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The Silver Carnation (1997)

Bestowal of the Silver Carnation

HM Queen Beatrix, HRH Prince Bernhard, Mrs Bouman and Mrs Groeneveld at the presentation of the Silver Carnation

Grounds for bestowal

Together with her husband Inge Bouman, who is active for socially deprived children, established two foundations aimed at saving the Przewalski horses, which were threatened with extinction. Despite great and prolonged difficulties this aim has been achieved. The Boumans have succeeded in breeding healthy horses and have accomplished even more than that. In recent years, the originally wild Przewalski horse has been returning to its natural biotope, the grasslands of Central Asia. All this was planned, started and achieved at the home of Jan and Inge Bouman in Spangen, Rotterdam.

The speech of HRH Prince Bernhard at the presentation of the Silver Carnation to Mrs I. Bouman

Dear Mrs Bouman,

Every wearer of the Silver Carnation knows about setbacks, lack of financial resources, and mental inertia. However, you have experienced all these to a extreme degree. You and your husband have undertaken something that often seemed a long tale of woe, a hopeless battle. You yourself did not see it that way, but outsiders thought differently.

Twenty years ago this was the situation. A subspecies of wild horses, the Asian Przewalski horse, has become extinct in the wild. There are still specimens in zoos, but ten generations of inbreeding has weakened them; and instead of infinite grasslands they know only iron fences. The animals are merely a shadow of their former selves.

Then a couple in Rotterdam decides to save them. Do these two people have any prestige? No, they are not even biologists; they do social work in what is now called a "disadvantaged area". The first reaction such dilettantes receive is one which wavers between sympathy and pity. But if they aim for more they meet with barriers put up by pomposity or are led into a maze of subsidiary matters.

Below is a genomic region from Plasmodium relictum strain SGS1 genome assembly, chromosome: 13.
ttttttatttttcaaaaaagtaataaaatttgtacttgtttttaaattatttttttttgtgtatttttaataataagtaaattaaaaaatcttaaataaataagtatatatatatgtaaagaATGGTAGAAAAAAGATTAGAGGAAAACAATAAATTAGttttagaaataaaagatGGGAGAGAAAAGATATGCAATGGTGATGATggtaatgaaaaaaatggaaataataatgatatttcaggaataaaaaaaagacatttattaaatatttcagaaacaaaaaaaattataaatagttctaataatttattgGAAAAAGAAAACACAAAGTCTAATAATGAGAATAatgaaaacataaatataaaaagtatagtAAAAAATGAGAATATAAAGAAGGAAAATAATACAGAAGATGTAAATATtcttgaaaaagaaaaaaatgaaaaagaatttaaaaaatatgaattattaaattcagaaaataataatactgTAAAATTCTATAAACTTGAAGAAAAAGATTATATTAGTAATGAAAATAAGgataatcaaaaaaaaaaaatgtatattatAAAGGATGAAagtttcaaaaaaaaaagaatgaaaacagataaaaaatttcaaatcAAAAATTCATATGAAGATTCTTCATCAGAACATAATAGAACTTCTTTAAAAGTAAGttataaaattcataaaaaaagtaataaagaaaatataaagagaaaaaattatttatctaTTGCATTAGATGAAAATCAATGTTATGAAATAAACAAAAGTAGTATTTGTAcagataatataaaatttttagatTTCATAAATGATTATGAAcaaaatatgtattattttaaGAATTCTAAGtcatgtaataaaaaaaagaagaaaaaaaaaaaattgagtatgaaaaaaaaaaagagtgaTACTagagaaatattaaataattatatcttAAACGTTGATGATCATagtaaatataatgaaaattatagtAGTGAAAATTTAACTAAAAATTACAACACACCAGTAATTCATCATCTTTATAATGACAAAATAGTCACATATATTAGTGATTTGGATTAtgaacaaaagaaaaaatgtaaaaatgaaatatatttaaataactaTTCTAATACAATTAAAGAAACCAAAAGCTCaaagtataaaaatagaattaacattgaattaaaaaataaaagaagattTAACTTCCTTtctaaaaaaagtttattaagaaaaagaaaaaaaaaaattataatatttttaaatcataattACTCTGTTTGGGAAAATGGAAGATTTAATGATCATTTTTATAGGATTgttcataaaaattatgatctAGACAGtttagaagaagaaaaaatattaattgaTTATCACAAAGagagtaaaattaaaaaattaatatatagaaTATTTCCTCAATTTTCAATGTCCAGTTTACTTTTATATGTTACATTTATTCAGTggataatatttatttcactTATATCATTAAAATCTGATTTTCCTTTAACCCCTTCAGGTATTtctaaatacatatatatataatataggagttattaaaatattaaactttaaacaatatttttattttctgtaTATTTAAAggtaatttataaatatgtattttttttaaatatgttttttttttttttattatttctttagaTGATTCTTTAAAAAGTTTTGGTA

What was the aim of Jan and Inge Bouman? First and foremost, to breed a healthy Przewalski horse: by purchasing, on the basis of pedigree, a number of promising animals, so that they then could reproduce in natural reserves or semi-reserves. The setbacks, lack of money and mental inertia you have encountered all conspired to present you from achieving this. Anyone else would have been discouraged. But you saw this one mission, this simple aim. And you have achieved it.

The Ambassador
The Mongolian Ambassador
and the (former) Mayor of Amsterdam

Then a second objective came to the fore, the reintroduction of the horses into the wild. The suitable area was found in Mongolia; thanks to the Mongolian government and nature conservancy a grassland reserve of 60,000 hectares was made available. Twenty years from the start of your campaign, there are now 55 Przewalski horses trotting around in this area, and from the semi-reserves in the Netherlands new stock follows regularly. After all, the animals have to be prepared for life in the wild in stages.

In my diary it is written "the palmtree grows beneath the stone". How heavy the stone may be, the young blade will eventually push it aside. This is what you have done; together with your husband. He died in November. But I cannot present the Silver Carnation to you, without mentioning his share. And with this I add a salute to all who have supported you, from Annette Groeneveld and Jolanda Grosjean to the many workers in Mongolia and the Netherlands. Wear your Carnation with pride: it is a flower which reflects the sun.

Translated by A. van Harten – Schoovers, sworn translator.

Awards

Year

Name

Award

1994

Aimac Provincial Medal, Mongolia

Aimac Provincial Medal

1996

Knight in the order of Oranje-Nassau, The Netherlands

Knight in the order of Oranje-Nassau

1996

Highest Presidential Friendship Price, Mongolia

Presidential Friendship Price

1997

Environmental Price, Mongolia

 

1997

Silver Carnation, The Netherlands

Silver Carnation